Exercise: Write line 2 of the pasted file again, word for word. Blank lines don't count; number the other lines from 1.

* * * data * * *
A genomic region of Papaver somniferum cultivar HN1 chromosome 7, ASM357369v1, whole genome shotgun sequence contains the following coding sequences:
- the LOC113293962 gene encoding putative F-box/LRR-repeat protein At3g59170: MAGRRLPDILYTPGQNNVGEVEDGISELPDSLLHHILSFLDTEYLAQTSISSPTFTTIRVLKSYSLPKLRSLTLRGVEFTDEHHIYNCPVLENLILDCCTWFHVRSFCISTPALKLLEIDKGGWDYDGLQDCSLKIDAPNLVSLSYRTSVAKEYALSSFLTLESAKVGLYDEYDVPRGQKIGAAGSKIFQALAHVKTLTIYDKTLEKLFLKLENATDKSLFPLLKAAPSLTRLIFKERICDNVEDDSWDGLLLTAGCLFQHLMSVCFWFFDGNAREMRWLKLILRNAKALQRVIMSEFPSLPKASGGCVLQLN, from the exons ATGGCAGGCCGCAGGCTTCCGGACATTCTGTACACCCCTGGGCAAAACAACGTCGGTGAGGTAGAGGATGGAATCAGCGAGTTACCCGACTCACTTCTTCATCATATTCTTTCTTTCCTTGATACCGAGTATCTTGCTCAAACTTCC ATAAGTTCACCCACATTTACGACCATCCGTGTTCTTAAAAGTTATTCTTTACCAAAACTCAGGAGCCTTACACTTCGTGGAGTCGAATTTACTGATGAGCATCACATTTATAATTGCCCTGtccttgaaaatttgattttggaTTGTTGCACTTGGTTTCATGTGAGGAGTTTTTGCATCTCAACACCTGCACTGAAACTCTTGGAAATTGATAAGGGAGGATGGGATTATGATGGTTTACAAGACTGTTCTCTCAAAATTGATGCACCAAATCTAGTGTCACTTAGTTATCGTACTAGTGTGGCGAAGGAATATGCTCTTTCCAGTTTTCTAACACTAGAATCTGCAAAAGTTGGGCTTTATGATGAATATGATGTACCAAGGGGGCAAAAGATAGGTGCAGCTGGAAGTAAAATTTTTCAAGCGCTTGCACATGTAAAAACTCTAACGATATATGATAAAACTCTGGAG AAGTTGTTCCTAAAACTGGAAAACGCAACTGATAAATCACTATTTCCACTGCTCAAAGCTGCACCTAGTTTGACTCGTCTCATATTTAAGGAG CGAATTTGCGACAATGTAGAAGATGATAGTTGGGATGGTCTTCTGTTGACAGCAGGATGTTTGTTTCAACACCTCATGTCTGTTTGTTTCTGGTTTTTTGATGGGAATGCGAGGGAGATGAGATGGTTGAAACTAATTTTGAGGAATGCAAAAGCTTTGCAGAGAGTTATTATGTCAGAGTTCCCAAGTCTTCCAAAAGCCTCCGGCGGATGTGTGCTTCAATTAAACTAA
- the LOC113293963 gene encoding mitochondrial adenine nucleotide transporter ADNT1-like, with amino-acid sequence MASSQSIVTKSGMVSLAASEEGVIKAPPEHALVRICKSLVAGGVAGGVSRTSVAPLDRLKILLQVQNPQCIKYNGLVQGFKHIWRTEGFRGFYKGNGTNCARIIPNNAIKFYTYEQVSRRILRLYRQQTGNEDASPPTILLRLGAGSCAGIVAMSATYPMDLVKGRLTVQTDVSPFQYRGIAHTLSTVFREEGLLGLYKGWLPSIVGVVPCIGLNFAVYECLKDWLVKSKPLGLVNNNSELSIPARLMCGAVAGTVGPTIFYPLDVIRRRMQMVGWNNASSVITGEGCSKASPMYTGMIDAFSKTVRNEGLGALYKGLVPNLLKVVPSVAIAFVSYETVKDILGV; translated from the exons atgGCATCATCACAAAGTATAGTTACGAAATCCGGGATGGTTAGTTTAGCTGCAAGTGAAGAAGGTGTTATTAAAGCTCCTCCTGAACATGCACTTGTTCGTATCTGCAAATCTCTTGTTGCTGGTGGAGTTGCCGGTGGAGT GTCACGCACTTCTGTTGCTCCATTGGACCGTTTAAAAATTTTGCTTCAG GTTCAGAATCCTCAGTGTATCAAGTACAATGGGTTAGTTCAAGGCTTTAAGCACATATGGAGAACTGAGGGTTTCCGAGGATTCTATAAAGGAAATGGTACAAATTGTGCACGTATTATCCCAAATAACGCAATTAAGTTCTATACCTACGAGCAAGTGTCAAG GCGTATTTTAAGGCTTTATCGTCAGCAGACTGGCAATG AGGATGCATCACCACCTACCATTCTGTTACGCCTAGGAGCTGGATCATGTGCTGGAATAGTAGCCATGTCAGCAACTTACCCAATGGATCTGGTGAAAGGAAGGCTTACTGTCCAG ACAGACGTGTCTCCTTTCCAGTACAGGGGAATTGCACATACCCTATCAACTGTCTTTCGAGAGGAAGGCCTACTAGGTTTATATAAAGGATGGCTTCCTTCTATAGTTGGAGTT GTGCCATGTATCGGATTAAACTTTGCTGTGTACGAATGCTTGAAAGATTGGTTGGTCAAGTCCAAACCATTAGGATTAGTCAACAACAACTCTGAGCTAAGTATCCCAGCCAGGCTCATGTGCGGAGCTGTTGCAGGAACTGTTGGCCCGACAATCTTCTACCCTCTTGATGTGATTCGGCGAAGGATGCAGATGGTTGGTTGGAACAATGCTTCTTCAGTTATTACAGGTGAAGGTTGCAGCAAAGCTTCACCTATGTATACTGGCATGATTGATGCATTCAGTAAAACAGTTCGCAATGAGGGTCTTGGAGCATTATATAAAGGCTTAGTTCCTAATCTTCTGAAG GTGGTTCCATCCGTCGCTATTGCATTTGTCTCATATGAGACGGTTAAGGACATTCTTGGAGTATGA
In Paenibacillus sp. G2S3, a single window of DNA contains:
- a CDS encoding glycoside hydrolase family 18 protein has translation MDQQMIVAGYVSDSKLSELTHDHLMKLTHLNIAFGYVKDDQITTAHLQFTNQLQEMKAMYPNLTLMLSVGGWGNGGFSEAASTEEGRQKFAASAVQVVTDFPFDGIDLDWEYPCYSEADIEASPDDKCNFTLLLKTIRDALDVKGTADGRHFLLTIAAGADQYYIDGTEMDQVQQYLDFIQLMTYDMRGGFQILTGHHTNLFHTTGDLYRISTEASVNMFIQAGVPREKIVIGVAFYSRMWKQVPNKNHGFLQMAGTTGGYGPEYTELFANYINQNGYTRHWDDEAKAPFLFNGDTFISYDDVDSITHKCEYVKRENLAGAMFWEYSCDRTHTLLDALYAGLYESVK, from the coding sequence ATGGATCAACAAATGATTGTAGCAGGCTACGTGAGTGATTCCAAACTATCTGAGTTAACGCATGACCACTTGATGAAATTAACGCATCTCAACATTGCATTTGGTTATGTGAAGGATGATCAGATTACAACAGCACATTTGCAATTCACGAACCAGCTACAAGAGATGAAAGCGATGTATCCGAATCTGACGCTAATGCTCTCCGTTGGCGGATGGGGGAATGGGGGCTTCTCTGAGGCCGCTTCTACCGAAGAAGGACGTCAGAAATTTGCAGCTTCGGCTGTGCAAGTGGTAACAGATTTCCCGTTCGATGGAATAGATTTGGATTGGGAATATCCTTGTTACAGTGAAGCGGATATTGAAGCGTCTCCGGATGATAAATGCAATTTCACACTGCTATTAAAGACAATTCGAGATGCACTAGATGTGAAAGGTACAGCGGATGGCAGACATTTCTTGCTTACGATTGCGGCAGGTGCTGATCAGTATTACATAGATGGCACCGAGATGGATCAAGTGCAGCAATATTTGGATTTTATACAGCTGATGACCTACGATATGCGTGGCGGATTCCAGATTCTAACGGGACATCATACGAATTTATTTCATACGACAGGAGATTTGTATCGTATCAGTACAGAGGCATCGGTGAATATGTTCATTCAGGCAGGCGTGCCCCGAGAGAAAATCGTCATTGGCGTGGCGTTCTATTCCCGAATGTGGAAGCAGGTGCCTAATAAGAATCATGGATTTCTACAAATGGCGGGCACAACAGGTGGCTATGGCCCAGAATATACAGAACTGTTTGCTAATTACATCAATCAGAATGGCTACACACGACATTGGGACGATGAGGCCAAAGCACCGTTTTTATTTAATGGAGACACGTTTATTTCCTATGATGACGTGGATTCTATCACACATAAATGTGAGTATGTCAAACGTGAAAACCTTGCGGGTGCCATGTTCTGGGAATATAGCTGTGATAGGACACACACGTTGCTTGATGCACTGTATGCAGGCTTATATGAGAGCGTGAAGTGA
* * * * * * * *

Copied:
- the LOC113293962 gene encoding putative F-box/LRR-repeat protein At3g59170: MAGRRLPDILYTPGQNNVGEVEDGISELPDSLLHHILSFLDTEYLAQTSISSPTFTTIRVLKSYSLPKLRSLTLRGVEFTDEHHIYNCPVLENLILDCCTWFHVRSFCISTPALKLLEIDKGGWDYDGLQDCSLKIDAPNLVSLSYRTSVAKEYALSSFLTLESAKVGLYDEYDVPRGQKIGAAGSKIFQALAHVKTLTIYDKTLEKLFLKLENATDKSLFPLLKAAPSLTRLIFKERICDNVEDDSWDGLLLTAGCLFQHLMSVCFWFFDGNAREMRWLKLILRNAKALQRVIMSEFPSLPKASGGCVLQLN, from the exons ATGGCAGGCCGCAGGCTTCCGGACATTCTGTACACCCCTGGGCAAAACAACGTCGGTGAGGTAGAGGATGGAATCAGCGAGTTACCCGACTCACTTCTTCATCATATTCTTTCTTTCCTTGATACCGAGTATCTTGCTCAAACTTCC ATAAGTTCACCCACATTTACGACCATCCGTGTTCTTAAAAGTTATTCTTTACCAAAACTCAGGAGCCTTACACTTCGTGGAGTCGAATTTACTGATGAGCATCACATTTATAATTGCCCTGtccttgaaaatttgattttggaTTGTTGCACTTGGTTTCATGTGAGGAGTTTTTGCATCTCAACACCTGCACTGAAACTCTTGGAAATTGATAAGGGAGGATGGGATTATGATGGTTTACAAGACTGTTCTCTCAAAATTGATGCACCAAATCTAGTGTCACTTAGTTATCGTACTAGTGTGGCGAAGGAATATGCTCTTTCCAGTTTTCTAACACTAGAATCTGCAAAAGTTGGGCTTTATGATGAATATGATGTACCAAGGGGGCAAAAGATAGGTGCAGCTGGAAGTAAAATTTTTCAAGCGCTTGCACATGTAAAAACTCTAACGATATATGATAAAACTCTGGAG AAGTTGTTCCTAAAACTGGAAAACGCAACTGATAAATCACTATTTCCACTGCTCAAAGCTGCACCTAGTTTGACTCGTCTCATATTTAAGGAG CGAATTTGCGACAATGTAGAAGATGATAGTTGGGATGGTCTTCTGTTGACAGCAGGATGTTTGTTTCAACACCTCATGTCTGTTTGTTTCTGGTTTTTTGATGGGAATGCGAGGGAGATGAGATGGTTGAAACTAATTTTGAGGAATGCAAAAGCTTTGCAGAGAGTTATTATGTCAGAGTTCCCAAGTCTTCCAAAAGCCTCCGGCGGATGTGTGCTTCAATTAAACTAA